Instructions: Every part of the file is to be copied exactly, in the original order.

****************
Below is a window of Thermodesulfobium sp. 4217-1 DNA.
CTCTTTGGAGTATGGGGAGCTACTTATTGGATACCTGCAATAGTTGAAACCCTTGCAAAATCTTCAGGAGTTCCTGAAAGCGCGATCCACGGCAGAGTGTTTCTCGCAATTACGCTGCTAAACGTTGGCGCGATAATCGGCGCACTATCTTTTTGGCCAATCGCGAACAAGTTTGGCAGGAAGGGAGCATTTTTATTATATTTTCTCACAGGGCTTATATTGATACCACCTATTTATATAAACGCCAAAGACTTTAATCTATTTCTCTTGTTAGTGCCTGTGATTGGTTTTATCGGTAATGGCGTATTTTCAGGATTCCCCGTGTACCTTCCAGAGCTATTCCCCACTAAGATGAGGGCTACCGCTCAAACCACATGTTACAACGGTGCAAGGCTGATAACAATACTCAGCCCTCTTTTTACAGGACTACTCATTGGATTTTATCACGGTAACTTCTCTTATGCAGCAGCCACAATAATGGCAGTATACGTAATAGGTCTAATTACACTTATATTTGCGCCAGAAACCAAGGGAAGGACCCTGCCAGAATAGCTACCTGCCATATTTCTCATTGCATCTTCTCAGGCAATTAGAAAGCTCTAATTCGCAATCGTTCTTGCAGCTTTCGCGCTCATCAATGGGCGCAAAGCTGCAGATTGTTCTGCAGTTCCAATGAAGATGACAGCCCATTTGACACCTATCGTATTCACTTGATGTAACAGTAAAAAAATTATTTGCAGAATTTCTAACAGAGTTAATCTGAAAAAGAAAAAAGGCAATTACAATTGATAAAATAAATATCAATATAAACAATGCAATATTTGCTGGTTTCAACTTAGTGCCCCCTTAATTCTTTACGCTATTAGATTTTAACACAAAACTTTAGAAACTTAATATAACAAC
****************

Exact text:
Below is a window of Thermodesulfobium sp. 4217-1 DNA.
CTCTTTGGAGTATGGGGAGCTACTTATTGGATACCTGCAATAGTTGAAACCCTTGCAAAATCTTCAGGAGTTCCTGAAAGCGCGATCCACGGCAGAGTGTTTCTCGCAATTACGCTGCTAAACGTTGGCGCGATAATCGGCGCACTATCTTTTTGGCCAATCGCGAACAAGTTTGGCAGGAAGGGAGCATTTTTATTATATTTTCTCACAGGGCTTATATTGATACCACCTATTTATATAAACGCCAAAGACTTTAATCTATTTCTCTTGTTAGTGCCTGTGATTGGTTTTATCGGTAATGGCGTATTTTCAGGATTCCCCGTGTACCTTCCAGAGCTATTCCCCACTAAGATGAGGGCTACCGCTCAAACCACATGTTACAACGGTGCAAGGCTGATAACAATACTCAGCCCTCTTTTTACAGGACTACTCATTGGATTTTATCACGGTAACTTCTCTTATGCAGCAGCCACAATAATGGCAGTATACGTAATAGGTCTAATTACACTTATATTTGCGCCAGAAACCAAGGGAAGGACCCTGCCAGAATAGCTACCTGCCATATTTCTCATTGCATCTTCTCAGGCAATTAGAAAGCTCTAATTCGCAATCGTTCTTGCAGCTTTCGCGCTCATCAATGGGCGCAAAGCTGCAGATTGTTCTGCAGTTCCAATGAAGATGACAGCCCATTTGACACCTATCGTATTCACTTGATGTAACAGTAAAAAAATTATTTGCAGAATTTCTAACAGAGTTAATCTGAAAAAGAAAAAAGGCAATTACAATTGATAAAATAAATATCAATATAAACAATGCAATATTTGCTGGTTTCAACTTAGTGCCCCCTTAATTCTTTACGCTATTAGATTTTAACACAAAACTTTAGAAACTTAATATAACAAC